DDR2 finally crowned DRAM king

After a much longer than expected delay, DDR2 has finally taken over as the most popular memory chip used in PCs.

After a much longer than expected delay, DDR2 (double data rate, second generation) has finally taken over as the most popular memory chip used in PCs.

The crossover to DDR2 from the previous mainstream chip, DDR-400 (double data rate, 400 megahertz) took place this week on both the spot DRAM market and the contract market, industry researcher DRAMeXchange Technology said Wednesday.

It's been a long time coming. The chips entered the market far later than expected, mainly due to heat problems. In fact, DDR-400 , which has reigned as industry leader for the past few years, was supposed to be a stop-gap chip with such a short life span that some companies hadn't even planned to support it with a chipset.

But when DDR-400 showed up on Intel Corp.'s product road map in late 2002, component makers began to move forward on DDR-400, and put off developing compatible parts for DDR2. Intel microprocessors power around 80 percent of all PCs, making an Intel stamp of approval vital to computer industry parts makers.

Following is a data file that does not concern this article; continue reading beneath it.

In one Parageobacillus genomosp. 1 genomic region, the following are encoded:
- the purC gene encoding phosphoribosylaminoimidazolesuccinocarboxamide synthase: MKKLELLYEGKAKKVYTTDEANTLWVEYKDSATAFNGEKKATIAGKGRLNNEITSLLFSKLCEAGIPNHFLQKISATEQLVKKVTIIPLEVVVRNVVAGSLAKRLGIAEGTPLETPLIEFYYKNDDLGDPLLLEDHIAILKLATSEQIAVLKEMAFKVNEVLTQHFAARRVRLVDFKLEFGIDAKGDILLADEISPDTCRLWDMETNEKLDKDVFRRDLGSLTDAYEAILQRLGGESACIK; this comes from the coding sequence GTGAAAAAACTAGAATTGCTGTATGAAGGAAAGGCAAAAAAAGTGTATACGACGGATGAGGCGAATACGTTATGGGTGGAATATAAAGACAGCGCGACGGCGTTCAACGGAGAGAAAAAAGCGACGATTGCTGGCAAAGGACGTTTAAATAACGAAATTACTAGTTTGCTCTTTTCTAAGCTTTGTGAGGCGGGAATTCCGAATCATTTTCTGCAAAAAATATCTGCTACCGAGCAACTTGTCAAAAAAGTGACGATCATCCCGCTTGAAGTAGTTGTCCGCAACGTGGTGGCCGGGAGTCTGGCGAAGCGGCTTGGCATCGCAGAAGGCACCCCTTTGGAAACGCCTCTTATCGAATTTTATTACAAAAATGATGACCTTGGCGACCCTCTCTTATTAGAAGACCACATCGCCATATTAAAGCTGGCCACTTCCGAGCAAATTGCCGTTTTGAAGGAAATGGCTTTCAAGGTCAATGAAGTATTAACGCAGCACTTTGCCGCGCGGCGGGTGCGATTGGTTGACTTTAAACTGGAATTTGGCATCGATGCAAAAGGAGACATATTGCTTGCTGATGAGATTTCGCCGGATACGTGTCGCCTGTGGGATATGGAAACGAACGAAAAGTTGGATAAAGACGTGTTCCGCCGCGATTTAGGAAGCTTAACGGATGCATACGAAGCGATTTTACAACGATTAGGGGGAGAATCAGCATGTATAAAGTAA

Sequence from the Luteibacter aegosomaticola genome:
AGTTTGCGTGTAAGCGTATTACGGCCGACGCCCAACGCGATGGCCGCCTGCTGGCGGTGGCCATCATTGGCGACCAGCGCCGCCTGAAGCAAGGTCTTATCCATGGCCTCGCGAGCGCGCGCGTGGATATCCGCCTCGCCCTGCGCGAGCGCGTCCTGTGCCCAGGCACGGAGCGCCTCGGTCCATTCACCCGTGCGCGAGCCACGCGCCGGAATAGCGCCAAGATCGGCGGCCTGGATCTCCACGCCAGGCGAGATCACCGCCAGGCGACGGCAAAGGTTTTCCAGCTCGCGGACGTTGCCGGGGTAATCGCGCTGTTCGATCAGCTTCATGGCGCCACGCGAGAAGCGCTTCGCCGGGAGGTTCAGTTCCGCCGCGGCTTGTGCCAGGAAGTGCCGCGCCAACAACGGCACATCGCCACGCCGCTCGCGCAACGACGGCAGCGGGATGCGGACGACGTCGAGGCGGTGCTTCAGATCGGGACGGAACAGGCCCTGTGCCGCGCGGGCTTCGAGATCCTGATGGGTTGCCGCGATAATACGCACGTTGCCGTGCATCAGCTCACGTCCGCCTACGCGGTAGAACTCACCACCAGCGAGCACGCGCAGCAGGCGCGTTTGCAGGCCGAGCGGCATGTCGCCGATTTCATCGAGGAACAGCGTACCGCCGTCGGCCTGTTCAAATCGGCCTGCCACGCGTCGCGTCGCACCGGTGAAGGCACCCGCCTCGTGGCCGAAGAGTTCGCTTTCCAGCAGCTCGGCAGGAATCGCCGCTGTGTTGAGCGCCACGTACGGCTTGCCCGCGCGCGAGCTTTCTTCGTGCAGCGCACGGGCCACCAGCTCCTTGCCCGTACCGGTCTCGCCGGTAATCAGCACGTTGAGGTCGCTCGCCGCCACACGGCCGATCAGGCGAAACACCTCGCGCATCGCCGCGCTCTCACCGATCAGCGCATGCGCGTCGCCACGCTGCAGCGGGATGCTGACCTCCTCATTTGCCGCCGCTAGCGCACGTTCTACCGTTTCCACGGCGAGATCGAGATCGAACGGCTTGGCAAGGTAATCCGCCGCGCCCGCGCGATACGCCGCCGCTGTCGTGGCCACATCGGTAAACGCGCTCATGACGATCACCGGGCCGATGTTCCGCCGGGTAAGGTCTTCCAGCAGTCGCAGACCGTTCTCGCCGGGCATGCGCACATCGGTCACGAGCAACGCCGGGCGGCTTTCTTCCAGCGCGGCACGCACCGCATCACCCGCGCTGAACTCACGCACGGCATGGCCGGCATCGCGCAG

Advanced Micro Devices (AMD) helped further put off demand for DDR2 this year. The company waited until the middle of the year to launch its first desktop and laptop processors that support DDR2 because it didn't think initial versions of the chip added substantial performance benefits to AMD processor-based systems, yet commanded a higher price.

The first DDR2 chips ran at 400MHz and then 533MHz, but AMD waited until DDR2 chips running at 667MHz reached mass production levels, which lowered price and ensured a plentiful supply.

Currently, a wide range of Intel and AMD systems support DDR2.

DRAMeXchange noted Wednesday that prices may become an issue again for DDR2. Prices for the chips rose 8.8 percent last week, compared to the previous week, the company said, due to strong demand for PCs. The market researcher expects prices to remain strong throughout September, the traditional time when back-to-school PC buying increases buying activity in the DRAM market.

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Dan Nystedt

IDG News Service
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